Being able to scale skyscrapers like everyone’s favourite web-slinging superhero would certainly make your morning commute more fun, but the secret to harnessing this power comes from geckos rather then our eight-legged friends.
Students at Stanford University have created special dry adhesive gloves that imitate the microscopic hairs found on a gecko’s feet, enabling humans to implement the same scientific sticking principle they do.
However, a gecko only weighs a few grams, so they had to come up with a clever solution in order to stick an adult human to the wall. This came in the form of special springs, which help to spread a human’s weight evenly across the gloves, providing sufficient adhesion to support up to 91 kilograms (200 pounds).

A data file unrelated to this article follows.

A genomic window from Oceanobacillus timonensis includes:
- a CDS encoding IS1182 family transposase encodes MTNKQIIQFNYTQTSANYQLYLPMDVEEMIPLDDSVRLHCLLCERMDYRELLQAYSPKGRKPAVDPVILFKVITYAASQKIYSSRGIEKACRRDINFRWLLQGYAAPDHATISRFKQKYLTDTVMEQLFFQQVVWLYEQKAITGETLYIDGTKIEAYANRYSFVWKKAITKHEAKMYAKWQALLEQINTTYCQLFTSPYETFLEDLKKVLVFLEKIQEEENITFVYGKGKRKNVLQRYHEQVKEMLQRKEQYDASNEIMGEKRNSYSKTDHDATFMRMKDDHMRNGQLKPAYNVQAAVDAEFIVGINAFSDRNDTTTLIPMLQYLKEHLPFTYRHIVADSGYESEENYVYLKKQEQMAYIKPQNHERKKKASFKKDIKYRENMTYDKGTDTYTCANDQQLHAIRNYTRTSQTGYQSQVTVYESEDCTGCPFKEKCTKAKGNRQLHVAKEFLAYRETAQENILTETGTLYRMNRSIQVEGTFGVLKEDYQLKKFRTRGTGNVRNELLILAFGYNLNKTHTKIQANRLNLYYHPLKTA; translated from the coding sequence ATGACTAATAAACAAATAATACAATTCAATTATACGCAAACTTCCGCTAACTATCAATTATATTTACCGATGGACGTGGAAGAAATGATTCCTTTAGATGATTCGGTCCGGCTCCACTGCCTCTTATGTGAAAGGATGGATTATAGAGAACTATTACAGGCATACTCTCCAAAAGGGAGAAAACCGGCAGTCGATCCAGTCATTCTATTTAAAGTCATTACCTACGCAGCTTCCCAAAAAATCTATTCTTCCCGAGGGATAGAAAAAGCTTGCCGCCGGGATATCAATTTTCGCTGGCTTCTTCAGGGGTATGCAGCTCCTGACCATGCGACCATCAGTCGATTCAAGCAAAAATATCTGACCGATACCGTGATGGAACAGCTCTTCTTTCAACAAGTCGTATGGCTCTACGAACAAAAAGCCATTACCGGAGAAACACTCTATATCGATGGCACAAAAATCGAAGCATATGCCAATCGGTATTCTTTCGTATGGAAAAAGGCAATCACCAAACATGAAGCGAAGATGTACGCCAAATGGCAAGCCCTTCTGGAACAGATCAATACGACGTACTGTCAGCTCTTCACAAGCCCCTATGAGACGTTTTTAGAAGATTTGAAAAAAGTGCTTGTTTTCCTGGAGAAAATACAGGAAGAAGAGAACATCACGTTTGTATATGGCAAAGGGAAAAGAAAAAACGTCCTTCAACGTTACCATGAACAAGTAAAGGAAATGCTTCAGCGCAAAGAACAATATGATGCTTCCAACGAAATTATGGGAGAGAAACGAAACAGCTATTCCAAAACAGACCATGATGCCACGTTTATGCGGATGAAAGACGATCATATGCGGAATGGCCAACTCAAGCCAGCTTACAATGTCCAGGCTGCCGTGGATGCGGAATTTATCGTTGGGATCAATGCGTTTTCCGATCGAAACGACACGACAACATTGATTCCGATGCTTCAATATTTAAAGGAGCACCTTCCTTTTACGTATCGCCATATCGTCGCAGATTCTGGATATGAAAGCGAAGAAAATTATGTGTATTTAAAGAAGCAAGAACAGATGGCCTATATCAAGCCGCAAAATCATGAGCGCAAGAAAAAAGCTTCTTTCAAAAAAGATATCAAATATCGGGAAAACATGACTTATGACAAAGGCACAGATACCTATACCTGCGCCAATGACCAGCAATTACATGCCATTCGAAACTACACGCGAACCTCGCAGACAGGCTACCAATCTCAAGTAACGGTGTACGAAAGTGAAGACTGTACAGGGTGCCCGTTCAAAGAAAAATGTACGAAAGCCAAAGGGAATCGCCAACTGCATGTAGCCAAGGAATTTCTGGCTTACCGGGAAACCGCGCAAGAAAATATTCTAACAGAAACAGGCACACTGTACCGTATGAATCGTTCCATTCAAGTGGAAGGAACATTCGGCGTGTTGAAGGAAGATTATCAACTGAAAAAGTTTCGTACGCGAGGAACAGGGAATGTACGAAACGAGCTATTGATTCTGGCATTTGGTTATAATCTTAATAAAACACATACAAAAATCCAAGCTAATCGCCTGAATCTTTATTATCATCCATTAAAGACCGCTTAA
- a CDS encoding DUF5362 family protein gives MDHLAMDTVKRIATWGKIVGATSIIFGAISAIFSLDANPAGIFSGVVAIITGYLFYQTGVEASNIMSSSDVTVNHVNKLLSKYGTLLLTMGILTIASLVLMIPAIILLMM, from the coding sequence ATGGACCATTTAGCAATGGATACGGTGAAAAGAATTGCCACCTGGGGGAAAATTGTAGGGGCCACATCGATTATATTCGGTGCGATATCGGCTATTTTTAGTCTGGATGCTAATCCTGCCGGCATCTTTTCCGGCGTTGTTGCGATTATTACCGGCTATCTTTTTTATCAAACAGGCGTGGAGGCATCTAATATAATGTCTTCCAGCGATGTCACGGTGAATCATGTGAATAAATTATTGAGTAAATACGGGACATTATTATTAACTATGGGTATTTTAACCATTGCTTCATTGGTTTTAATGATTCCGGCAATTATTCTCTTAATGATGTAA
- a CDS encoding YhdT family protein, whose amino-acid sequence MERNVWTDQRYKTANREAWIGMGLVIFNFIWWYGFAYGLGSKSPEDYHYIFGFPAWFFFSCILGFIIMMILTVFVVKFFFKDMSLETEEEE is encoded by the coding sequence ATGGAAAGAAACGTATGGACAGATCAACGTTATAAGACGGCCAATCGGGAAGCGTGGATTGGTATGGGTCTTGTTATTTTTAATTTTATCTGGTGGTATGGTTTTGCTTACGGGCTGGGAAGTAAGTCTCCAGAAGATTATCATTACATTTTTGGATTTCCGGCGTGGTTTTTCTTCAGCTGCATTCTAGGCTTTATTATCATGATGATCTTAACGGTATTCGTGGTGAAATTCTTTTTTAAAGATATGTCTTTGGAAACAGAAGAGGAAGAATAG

Humans don’t have the incredible upper-body strength of geckos, though, so a bit of extra help is required in the form of moveable rope ladders that help transfer some of the load to the feet and aid climbing.
Initial tests of the gloves have proven successful, and now the students are working with NASA’s Jet Propulsion Lab to see if similar technology can be applied to the robotic arms of spacecraft to catch space debris.
Watch the gloves in action here:
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